The World Federation of Advertisers has published a new guide for brand marketers and their agencies with insights and recommendations on improving on diversity and inclusion in marketing.
The report celebrates work that champions accurate and progressive representations of race and ethnicity, ability, sexuality, gender identity and age. It also highlights the issues caused by the use of indiscriminate blacklists, which have been shown to stop advertisers supporting content aimed at certain communities.
It follows a 2018 global study conducted by Ipsos, which polled 14,700 adults across 28 countries and found that a large majority (72%) of adults felt the majority of advertising does not reflect the world around them, while 63% didn't see themselves represented in most advertising.
The research also found that almost half of consumers (45%) still saw sexist ads that offend them and 64% felt advertisers need to do more to eliminate traditional or old-fashioned gender roles in their ads.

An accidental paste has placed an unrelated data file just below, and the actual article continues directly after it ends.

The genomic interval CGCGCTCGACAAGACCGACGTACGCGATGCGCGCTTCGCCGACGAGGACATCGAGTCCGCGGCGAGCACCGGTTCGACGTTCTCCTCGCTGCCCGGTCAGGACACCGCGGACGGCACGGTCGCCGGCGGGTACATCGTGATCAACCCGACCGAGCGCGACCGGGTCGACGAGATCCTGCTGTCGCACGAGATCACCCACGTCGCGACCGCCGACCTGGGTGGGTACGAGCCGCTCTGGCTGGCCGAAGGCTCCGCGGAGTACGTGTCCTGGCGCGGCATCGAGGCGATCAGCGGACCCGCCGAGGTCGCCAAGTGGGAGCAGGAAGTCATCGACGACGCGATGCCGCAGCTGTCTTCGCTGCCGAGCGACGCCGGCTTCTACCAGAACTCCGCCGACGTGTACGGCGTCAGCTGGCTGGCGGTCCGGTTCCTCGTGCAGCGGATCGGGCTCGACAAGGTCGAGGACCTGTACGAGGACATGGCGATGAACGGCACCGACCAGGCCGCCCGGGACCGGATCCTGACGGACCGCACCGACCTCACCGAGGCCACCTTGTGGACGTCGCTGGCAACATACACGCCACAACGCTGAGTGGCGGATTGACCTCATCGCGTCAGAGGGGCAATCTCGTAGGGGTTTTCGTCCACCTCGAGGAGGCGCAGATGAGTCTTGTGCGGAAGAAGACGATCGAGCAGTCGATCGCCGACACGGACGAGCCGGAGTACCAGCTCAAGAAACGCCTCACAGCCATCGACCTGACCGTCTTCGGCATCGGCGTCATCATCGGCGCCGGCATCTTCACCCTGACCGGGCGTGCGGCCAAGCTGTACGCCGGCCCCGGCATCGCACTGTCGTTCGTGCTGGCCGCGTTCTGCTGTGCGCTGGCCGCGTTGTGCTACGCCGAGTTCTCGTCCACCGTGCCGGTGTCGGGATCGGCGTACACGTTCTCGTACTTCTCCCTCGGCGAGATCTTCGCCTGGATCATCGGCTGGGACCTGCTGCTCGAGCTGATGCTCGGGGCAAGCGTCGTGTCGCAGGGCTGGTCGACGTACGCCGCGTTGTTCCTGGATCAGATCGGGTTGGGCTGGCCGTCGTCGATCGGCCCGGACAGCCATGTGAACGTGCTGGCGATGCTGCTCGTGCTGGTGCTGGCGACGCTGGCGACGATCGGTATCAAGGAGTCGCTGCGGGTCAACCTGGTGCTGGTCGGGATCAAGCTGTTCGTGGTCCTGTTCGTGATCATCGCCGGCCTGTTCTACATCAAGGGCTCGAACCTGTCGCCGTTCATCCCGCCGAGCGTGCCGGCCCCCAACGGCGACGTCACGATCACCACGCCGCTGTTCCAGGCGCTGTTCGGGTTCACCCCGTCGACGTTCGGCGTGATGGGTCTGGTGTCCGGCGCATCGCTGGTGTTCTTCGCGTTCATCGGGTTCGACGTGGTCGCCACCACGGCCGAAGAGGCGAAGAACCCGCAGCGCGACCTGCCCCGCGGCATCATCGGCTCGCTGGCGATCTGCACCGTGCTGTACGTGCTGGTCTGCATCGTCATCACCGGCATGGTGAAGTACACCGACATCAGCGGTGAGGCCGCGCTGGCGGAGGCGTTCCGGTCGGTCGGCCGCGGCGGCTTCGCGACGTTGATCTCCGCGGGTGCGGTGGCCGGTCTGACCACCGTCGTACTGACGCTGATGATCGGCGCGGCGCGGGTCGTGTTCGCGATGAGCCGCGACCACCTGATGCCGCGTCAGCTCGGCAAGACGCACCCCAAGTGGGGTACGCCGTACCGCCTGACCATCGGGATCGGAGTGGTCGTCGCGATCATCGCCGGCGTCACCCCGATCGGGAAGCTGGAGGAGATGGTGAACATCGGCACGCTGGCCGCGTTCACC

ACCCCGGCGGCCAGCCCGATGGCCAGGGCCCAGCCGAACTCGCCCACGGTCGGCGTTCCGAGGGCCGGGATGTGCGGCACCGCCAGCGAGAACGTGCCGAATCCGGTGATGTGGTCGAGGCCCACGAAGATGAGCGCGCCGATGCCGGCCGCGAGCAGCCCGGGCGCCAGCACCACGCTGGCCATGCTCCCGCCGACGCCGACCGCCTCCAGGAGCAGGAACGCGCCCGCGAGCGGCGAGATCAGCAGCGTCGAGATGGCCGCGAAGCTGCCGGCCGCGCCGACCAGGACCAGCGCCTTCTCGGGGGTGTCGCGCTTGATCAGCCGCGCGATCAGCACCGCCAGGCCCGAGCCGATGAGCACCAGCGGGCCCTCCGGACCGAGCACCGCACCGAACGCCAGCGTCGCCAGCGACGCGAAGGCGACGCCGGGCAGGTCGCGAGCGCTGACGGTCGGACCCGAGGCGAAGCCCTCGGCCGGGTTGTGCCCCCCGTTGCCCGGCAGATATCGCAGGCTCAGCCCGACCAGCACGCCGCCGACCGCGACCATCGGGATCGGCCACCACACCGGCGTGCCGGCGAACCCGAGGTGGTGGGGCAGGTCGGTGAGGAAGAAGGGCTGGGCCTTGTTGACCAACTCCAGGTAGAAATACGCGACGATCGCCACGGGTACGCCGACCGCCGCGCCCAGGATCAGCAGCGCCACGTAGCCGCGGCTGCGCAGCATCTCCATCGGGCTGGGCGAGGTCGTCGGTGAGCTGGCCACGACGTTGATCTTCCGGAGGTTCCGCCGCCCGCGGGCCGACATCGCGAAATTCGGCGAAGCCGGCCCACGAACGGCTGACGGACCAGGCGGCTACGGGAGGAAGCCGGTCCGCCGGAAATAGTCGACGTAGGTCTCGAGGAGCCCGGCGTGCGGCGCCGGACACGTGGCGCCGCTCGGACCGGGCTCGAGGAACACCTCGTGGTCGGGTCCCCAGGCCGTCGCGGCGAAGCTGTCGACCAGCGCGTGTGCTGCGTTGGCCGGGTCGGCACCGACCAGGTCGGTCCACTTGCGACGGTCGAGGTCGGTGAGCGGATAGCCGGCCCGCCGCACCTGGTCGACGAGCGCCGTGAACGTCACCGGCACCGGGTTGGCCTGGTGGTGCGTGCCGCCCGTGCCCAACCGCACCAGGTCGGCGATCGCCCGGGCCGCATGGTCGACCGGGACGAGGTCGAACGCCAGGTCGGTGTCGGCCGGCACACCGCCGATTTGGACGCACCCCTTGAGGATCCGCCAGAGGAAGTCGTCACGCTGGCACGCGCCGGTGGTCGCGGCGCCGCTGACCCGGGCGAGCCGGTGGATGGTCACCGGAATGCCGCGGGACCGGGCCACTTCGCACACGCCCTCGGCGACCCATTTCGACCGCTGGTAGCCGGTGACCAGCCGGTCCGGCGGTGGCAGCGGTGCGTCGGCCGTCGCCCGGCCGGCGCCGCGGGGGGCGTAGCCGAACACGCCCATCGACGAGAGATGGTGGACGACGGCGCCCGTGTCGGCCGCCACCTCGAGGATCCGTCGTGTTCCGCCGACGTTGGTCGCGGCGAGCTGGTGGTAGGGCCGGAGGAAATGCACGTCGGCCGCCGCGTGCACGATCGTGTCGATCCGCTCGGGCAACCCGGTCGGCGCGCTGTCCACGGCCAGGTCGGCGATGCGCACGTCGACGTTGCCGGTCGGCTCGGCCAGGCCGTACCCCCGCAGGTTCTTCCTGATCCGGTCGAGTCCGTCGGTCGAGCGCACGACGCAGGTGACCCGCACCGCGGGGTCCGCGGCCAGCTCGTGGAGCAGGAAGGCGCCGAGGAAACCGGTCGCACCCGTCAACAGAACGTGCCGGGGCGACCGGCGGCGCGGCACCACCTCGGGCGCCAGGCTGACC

Stephan Loerke, chief executive of WFA, said: "Diversity matters now more than ever. It’s the lifeblood of empathy and creativity—two key characteristics which are coming to the fore at this time of crisis and two critical ingredients to the continued success of our industry."
WFA has appointed Belinda Smith, until recently head of global marketing intelligence at EA, and Jerry Daykin, senior media director for EMEA at GlaxoSmithKline Consumer Health, to lead a task force to encourage the industry to take on these challenges. The task force also includes senior executives from brands and agencies including Diageo, Mastercard, Procter & Gamble, Publicis Groupe and Unilever.
Smith and Daykin will host a webinar on 12 May outlining key steps that brands can take to improve performance in diversity and inclusion, with further webinars planned over the course of the year to provide a more in-depth look into specific areas of action highlighted in the guide.
Advertisers have a responsibility to use their reach to "positively challenge social expectations", Daykin said: "Diversity doesn’t have to be the main subject of an advertisement—casually improving representation across your output helps to normalise diverse communities and reflects the world without virtue signalling."
Smith added: "Diversity is not just one thing. We cannot make meaningful change by focusing only on gender or other singular traits. Our work must be inclusive, focusing on the richness and intersections of identities that we carry both as consumers and employees. We must strive to improve the experiences of all."